The North Bend Association [held] its annual session, with this church in September, 1855.

      November 10, 1855, charges of unchristian conduct

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were preferred against Robert Vickers, the former pastor of the church, and a council of brethren from sister church­es, was called to meet, with the church at her regular meeting in January, 1856, to take part in the investigation of the said charges. It was a matter of regret to the church that this action was deemed necessary against one who, for six years, had been the under-shepherd of her people, and under whose ministration they had grown in spiritual things, and the church had made notable progress; but true to the character of her high and holy mis­sion, she must needs, as she had always done, exercise a rigid and strict discipline over each and all of her mem­bers. At the trial, Bro. Vickers admitted the wrong com­mitted, and asked the forgiveness of the church, which, with the concurrence of the council, was freely and cordially given and a letter of dismission was granted to him.

      October 11, 1856, James McCullum was appointed deacon, and J. B. Stephens, clerk.

      September 12, 1857, Josiah Hubbord was called to preach for the church the fourth Sunday in each month. An arm of the church was also extended to Bowman School-house.

      November 14, 1857, the church agreed to have a prayer meeting on Saturday of each month, but there is no further account made of these meetings.

      June 12, 1857, Martin Lumis was called and accept­ed thp pastoral care of the church.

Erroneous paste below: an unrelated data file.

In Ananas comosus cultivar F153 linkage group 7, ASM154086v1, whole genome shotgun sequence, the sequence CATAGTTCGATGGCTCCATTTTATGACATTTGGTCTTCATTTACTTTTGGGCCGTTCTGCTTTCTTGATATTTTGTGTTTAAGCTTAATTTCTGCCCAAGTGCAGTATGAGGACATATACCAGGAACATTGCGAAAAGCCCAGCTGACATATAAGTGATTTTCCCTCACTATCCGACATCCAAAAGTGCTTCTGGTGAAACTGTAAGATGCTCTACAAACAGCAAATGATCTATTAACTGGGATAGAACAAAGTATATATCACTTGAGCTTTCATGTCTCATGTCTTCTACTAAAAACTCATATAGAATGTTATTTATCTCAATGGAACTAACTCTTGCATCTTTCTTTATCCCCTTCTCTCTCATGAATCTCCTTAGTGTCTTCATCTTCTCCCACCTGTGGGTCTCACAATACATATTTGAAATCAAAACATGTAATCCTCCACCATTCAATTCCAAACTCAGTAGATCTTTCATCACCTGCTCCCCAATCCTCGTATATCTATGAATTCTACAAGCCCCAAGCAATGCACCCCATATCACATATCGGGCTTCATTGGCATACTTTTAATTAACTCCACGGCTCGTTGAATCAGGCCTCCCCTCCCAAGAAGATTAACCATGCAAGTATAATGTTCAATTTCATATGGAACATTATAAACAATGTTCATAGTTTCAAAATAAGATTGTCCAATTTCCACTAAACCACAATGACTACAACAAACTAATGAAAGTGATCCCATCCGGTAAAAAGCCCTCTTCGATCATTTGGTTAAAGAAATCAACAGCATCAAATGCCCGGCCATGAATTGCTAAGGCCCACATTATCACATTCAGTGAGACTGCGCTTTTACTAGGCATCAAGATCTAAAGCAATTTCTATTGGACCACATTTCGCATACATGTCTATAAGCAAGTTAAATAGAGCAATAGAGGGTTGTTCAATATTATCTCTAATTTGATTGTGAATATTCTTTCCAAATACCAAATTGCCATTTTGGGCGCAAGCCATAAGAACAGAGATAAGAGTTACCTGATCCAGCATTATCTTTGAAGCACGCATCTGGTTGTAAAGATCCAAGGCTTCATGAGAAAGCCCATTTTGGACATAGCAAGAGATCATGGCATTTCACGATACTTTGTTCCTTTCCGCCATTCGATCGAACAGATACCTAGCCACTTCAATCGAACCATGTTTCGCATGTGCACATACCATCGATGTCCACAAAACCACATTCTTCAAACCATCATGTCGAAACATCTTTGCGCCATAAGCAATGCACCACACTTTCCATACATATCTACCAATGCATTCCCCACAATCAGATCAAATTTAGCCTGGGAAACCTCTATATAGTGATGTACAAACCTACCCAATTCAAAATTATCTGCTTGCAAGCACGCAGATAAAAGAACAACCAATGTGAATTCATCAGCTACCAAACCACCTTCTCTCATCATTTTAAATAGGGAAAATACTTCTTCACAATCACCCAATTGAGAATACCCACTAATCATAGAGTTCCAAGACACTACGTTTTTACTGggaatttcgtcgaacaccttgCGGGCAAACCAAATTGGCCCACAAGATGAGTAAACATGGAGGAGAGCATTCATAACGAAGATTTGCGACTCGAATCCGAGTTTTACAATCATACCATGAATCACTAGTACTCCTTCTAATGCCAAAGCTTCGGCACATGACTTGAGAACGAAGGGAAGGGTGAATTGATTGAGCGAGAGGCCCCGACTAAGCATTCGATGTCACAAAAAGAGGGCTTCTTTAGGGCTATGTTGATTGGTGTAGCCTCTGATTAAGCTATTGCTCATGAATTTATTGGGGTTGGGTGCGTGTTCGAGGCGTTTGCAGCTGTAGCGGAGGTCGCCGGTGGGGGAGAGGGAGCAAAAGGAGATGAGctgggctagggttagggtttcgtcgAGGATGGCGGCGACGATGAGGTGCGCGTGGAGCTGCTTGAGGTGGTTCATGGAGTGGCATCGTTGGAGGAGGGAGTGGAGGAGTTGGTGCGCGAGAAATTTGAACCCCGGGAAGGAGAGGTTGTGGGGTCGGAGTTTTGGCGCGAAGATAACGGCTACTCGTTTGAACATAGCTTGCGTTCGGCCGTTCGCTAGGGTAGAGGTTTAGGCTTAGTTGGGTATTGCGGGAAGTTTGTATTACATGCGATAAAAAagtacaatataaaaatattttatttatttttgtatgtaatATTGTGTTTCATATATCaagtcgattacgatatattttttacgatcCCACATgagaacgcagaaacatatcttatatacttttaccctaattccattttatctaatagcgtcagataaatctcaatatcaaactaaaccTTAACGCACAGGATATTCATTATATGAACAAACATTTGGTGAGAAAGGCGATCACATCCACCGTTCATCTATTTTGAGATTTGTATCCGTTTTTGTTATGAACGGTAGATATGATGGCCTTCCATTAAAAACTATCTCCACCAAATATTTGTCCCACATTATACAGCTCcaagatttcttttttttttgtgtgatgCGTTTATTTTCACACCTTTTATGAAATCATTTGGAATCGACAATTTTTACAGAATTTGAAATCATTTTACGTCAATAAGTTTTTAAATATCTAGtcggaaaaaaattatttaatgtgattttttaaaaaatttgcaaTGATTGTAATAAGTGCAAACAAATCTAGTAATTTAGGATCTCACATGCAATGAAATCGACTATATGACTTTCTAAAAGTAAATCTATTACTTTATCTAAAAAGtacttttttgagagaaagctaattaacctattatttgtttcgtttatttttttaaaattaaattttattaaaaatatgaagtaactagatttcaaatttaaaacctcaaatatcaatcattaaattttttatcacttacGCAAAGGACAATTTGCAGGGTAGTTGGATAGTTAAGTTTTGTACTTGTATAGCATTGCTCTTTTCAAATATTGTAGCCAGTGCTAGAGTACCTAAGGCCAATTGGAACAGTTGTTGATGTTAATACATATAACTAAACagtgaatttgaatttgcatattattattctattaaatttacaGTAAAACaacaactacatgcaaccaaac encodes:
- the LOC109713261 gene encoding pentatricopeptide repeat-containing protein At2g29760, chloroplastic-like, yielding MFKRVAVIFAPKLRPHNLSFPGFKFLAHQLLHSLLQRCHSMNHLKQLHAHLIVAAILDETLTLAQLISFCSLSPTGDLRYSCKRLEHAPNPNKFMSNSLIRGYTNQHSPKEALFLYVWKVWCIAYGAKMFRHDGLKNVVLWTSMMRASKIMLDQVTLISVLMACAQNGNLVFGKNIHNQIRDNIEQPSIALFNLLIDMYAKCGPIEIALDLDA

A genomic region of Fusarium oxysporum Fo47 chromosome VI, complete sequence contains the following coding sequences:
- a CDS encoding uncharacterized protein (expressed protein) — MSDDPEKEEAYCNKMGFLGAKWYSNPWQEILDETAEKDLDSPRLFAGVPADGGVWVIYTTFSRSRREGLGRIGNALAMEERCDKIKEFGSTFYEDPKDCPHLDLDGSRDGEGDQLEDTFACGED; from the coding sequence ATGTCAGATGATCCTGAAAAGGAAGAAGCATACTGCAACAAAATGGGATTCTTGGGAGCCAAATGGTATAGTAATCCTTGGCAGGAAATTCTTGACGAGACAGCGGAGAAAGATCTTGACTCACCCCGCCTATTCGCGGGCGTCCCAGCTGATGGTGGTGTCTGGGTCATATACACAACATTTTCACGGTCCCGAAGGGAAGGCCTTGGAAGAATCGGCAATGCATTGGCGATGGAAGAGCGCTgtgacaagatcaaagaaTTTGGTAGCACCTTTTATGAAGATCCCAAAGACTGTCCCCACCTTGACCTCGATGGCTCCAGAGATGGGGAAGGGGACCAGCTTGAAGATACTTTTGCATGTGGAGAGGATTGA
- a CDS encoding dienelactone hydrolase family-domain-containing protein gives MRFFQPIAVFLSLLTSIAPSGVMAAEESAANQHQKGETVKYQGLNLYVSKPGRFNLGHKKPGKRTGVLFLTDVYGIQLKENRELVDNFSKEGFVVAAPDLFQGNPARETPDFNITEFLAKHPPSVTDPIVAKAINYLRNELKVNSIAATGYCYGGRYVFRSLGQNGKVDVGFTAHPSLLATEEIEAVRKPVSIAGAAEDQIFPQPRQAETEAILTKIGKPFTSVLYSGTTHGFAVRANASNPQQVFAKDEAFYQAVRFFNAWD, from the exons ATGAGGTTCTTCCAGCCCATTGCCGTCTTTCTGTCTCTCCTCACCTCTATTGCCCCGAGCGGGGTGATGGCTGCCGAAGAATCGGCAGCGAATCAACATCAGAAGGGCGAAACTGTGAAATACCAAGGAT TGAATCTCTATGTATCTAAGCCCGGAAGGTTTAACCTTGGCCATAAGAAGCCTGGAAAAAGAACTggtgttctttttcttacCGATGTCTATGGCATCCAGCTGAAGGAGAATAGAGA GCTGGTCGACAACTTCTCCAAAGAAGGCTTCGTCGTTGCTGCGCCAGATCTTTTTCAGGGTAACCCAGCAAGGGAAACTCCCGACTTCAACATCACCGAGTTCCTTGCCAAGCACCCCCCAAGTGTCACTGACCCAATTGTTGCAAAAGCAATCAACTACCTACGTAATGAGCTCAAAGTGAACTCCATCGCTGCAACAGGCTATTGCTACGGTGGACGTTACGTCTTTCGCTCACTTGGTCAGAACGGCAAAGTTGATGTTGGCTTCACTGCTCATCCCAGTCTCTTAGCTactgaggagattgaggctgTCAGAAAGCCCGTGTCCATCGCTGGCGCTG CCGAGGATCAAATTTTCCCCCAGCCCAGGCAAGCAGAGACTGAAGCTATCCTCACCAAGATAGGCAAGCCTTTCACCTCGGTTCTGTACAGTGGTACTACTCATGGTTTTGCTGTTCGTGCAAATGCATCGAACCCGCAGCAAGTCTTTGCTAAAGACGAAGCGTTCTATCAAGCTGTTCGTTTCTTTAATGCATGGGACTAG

July 25, 1858, helps were sent to assist in constituting a Baptist Church at Bowman School-house.

      December 24, 1859, helps were sent to Bowman School-house to assist in the ordination of James Cornelius to the Gospel Ministry.

      April 28, 1861, S. Faulkner and A. J. Morris were chosen deacons in the place of James McCullum and Wm. Grizzle, resigned.

      May 25, 1861, brings to a close the sixth decade in the history of the church. During some of the ten years just passed, but little could be said for encouragement, and, no doubt, many regrets for failures; for lukewarmness, and, at times, perhaps, coldness of the membership; but, withal, there was occasion for rejoicing; for God was often present, and that to bless. Regular meetings were kept up, and some precious revivals held, during which many were led to know the "joyful sound," who were once "without God and hope in the world." The church received, during this period, by experience and baptism, 72; by letter, 8; restored, 4; dismissed by letter, 70; ex­cluded, 14; died, 1; a loss of one.

      At the September meeting, 1861, James Spillman was called to the pastorate of the church, and served them until May, 1865. During these years there is nothing on

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the records to show what progress, if any, was made by the church. It was at a time when the countiy was dis­turbed by all the horrors of a civil war; but strife seems not to have entered the membership of this church; regular meetings were continued, and "all at peace" is the expression of each meeting.

      June 24, 1865, James Jolly was called to the pasto­rate of the church.

      August 5, 1865, J. B. Stephens resigned as clerk, and on November 4, 1865, A. J. Morris was chosen to be clerk.

      December 2, 1865, Wm. Stevens was appointed "sing­ing clerk."

      April 7, 1866, the first mention is made of the Sun­day-school work, the church agreeing at this time to meet the fourth Sunday in the month for the purpose of forming a Sunday-school.

      July 14, 1866, helps were sent to assist in constitut­ing a Baptist Church at Walton, Boone county, Ken­tucky, and Geo. F. Northcutt and others granted letters to go into that church.